If anybody ever tells you that accounting is too simple, just ask him to tell you the difference between capital and current expenditure. In its full complexity, the question is and will always remain worth an argument. No surprises, then, that it is one of the most frequently litigated matter in tax matters that necessitate determination of taxable profits. Even at this very point of time, there are cases in courts on this matter.
Differentiating between capital and current expenses is one of the fundamental concepts of accountancy, apart from having a crucial implication for determining true profits, accounting disclosures and taxation liabilities. This difference is often codified in the relevant laws and accounting standards. For anyone attempting to do anything related to these fields must fully appreciate the difference between the two.
The most important difference between a CURRENT expense and a CAPITAL expense is that while the whole of the current expense is allowed as deduction from the receipts of business to compute the income from business, the capital expenses are not allowed fully as deduction. Its practical implication is that while a current expense will lead to lowering of profits as well as tax liability, the same will not happen in case of a capital expense.
Current expenses are also referred sometimes as revenue expenses. These are expenses undertaken directly, exclusively and wholly for the purpose of the business, without creating a lasting asset. In other words, current expenses are fully incurred for the day to the day running of the business.
Without these expenses it may not be possible for the business to earn a profit.
Examples of current expenses include payment of rent for office premises, electricity bills, salary payments of the staff employed in the office, expenses on stationary, gasoline used for office car, telephone expenses, repair of office furniture, transportation and courier payments. All these expenses are required for running the day to day activities of any business enterprise. One can see that none of these expenses create a lasting asset.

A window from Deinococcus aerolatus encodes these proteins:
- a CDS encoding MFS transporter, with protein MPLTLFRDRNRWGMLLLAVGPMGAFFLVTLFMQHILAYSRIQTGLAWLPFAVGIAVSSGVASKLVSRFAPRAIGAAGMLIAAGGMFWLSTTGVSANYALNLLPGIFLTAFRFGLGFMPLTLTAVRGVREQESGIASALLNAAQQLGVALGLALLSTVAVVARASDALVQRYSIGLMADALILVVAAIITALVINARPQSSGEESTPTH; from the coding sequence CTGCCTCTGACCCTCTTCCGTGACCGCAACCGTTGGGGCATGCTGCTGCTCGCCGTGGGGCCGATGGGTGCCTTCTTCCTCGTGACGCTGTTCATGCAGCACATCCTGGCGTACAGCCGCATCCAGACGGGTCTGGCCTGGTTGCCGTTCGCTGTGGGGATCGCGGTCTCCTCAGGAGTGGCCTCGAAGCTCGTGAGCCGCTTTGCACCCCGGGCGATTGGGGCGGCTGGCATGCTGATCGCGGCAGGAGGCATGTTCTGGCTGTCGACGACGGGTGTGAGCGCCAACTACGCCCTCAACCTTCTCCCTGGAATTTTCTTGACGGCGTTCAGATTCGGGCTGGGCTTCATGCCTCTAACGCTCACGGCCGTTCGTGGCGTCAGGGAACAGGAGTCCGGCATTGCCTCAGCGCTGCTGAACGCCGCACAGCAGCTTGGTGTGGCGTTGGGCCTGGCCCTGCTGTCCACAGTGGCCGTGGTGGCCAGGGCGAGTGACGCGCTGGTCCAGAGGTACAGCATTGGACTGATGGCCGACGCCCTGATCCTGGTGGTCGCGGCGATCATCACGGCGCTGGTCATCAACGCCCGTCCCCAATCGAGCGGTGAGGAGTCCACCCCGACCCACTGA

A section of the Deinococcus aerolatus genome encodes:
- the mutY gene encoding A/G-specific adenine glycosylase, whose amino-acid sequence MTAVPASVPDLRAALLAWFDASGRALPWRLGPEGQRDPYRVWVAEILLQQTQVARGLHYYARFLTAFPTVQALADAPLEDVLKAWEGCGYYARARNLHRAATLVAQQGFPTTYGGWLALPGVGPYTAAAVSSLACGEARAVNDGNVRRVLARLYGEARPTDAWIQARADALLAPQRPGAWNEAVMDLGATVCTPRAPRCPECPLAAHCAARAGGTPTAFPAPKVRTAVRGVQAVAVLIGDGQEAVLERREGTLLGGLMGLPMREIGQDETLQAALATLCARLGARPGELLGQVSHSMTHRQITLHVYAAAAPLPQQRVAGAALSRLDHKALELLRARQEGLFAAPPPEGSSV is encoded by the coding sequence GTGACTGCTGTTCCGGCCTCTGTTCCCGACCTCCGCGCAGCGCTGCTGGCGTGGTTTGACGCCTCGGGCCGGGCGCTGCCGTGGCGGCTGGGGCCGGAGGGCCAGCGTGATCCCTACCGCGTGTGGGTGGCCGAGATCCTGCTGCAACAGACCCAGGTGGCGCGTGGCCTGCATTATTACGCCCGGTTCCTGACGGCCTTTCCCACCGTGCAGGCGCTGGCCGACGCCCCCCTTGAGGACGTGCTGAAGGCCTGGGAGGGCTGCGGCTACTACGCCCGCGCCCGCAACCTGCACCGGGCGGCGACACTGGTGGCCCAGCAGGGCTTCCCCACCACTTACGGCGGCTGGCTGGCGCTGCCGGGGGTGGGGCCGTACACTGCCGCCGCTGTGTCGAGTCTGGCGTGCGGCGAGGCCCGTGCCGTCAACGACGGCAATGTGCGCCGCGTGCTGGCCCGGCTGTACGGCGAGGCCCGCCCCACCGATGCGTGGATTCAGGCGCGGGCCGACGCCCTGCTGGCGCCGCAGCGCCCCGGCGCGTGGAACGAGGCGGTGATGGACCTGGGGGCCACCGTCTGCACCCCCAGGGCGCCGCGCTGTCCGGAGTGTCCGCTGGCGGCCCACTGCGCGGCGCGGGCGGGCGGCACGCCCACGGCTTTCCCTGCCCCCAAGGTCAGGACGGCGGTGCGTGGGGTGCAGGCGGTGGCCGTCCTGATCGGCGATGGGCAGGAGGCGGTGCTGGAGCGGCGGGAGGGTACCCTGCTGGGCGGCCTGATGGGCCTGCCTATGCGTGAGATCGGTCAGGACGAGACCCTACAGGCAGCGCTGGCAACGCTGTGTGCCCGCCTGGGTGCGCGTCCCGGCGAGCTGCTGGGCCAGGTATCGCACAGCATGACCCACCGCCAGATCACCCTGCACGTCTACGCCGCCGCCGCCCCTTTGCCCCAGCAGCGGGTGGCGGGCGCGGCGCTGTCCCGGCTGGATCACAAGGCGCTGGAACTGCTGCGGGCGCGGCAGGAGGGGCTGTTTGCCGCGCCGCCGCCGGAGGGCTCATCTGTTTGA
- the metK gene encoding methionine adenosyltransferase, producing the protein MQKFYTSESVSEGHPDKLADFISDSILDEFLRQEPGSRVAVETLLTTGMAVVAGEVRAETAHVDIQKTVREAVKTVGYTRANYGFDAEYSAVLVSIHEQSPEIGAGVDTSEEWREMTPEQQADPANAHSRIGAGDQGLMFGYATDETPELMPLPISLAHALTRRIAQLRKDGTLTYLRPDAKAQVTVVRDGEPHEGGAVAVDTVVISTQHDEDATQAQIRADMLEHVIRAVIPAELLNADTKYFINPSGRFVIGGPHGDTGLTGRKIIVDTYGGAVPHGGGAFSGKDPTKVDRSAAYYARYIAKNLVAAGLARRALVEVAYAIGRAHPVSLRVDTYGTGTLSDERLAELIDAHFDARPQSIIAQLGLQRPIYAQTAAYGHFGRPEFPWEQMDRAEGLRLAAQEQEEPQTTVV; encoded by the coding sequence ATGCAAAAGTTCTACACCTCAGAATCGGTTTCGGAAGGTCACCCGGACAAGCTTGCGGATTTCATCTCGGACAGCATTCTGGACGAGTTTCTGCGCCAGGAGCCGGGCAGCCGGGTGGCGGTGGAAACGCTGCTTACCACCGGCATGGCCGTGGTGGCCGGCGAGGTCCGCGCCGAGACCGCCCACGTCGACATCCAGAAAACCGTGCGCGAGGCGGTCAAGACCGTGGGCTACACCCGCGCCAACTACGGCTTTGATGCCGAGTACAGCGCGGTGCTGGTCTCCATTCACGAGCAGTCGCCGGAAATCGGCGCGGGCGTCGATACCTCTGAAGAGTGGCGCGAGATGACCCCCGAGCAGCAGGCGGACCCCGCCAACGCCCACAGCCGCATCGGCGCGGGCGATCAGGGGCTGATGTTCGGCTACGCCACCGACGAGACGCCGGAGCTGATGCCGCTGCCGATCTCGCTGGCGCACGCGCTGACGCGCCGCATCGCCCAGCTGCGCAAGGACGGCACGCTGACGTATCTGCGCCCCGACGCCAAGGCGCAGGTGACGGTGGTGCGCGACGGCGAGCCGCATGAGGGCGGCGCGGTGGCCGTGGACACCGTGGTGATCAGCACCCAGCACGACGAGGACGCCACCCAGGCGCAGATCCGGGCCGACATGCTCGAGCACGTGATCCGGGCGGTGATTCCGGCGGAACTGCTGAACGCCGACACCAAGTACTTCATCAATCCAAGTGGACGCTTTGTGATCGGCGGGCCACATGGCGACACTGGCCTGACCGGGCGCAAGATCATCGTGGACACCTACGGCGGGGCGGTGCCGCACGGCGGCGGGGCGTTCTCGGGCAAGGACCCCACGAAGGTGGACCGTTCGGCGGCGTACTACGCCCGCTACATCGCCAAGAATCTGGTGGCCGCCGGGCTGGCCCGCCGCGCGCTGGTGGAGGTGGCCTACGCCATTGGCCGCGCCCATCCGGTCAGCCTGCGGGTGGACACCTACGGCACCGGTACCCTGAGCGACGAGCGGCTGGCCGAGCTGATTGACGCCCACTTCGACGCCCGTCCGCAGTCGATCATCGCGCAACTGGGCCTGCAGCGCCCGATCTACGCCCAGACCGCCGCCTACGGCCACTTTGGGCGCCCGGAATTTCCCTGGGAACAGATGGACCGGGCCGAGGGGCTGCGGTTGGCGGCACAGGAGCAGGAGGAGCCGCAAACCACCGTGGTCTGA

Current expenses do not create any benefit that will last beyond the year in which profits and tax liability are to be worked out. Since they are incurred for the business during the relevant year, and since they are not related with the profits of subsequent years, so the whole amount of these expenses is allowed as deduction from the business receipts for computing the profit of the business for the current year.
Capital expenses are those that create some lasting benefit or asset for the business, which will continue to help or aid the business activities beyond the current year in which profits are to be computed. Thus, these expenses are related with business profits of subsequent years too.
Typically, capital expenses are not incurred for day to day activities of the business. They usually create an asset which will usually last for a few years and help in business for all those years.
Examples of capital expenses include payment for purchasing a machine, or other office equipment, or the office premises itself. For a physician, purchase of blood chemical analyzer equipment will be a capital expense. For an author, purchase of a laptop will be a capital expense. For a restaurant, expenses for purchasing a large cooking range will be a capital expense. For a transporter, purchase of trucks will be a capital expense. For a pharmaceutical company, expense for purchasing a drug patent will be a capital expense. All these expenses create some asset that can be used for the business beyond the current year.
In some cases, a payment that gets rid of a liability can be a capital asset. For example, paying back of a loan by a company is a capital expense. Instead of creating an asset, it removes a liability from the balance sheet.
Since the benefit from capital expenses is not limited to the current year alone, and extends to subsequent years also, they are not fully deductible for computing the profits for the current year. Instead, they are allowed to be deducted from profits gradually, over the years, in the form of depreciation of an asset or amortization of other expenses. Sometimes, if the asset purchased by the capital expense is such that it does not lose its value with time, like land, then the capital expenditure may not be allowed as a deduction at all.
Capital expenses immediately impact the balance sheet, by converting one asset, i.e.. cash into another asset that is created from it. If the asset created is depreciable asset, it may lead to allowing of some depreciation as a deduction. On the other hand, current expenses do not directly impact the balance sheet, but are included as expenses or deductions in the profit & loss or the income & expenditure statements.
Capital expenses do not directly impact the profits and tax liability as much as the current expenses do. For this reason, there is sometimes a tendency for the business concerns to treat a capital expense as a current expense in their accounts. On the contrary, the tax administrators, like the I.R.S., will often want to verify if an expense shown as current expense is actually so or whether it might be a capital expense wrongly claimed as deduction. There can sometimes be a dispute between the two regarding the nature of the expense, which may have to be finally decided by the courts.
Public memory is awfully short, and one of the reasons why financial crisis tend to recur as soon as the horrifying memories of the last crisis have died down. As we complete a decade of what was one of the worst and most wide spread financial crisis of last century, perhaps it is time to remind ourselves of the man-made follies that led to it, and try to ensure that they are repeated in near future. .
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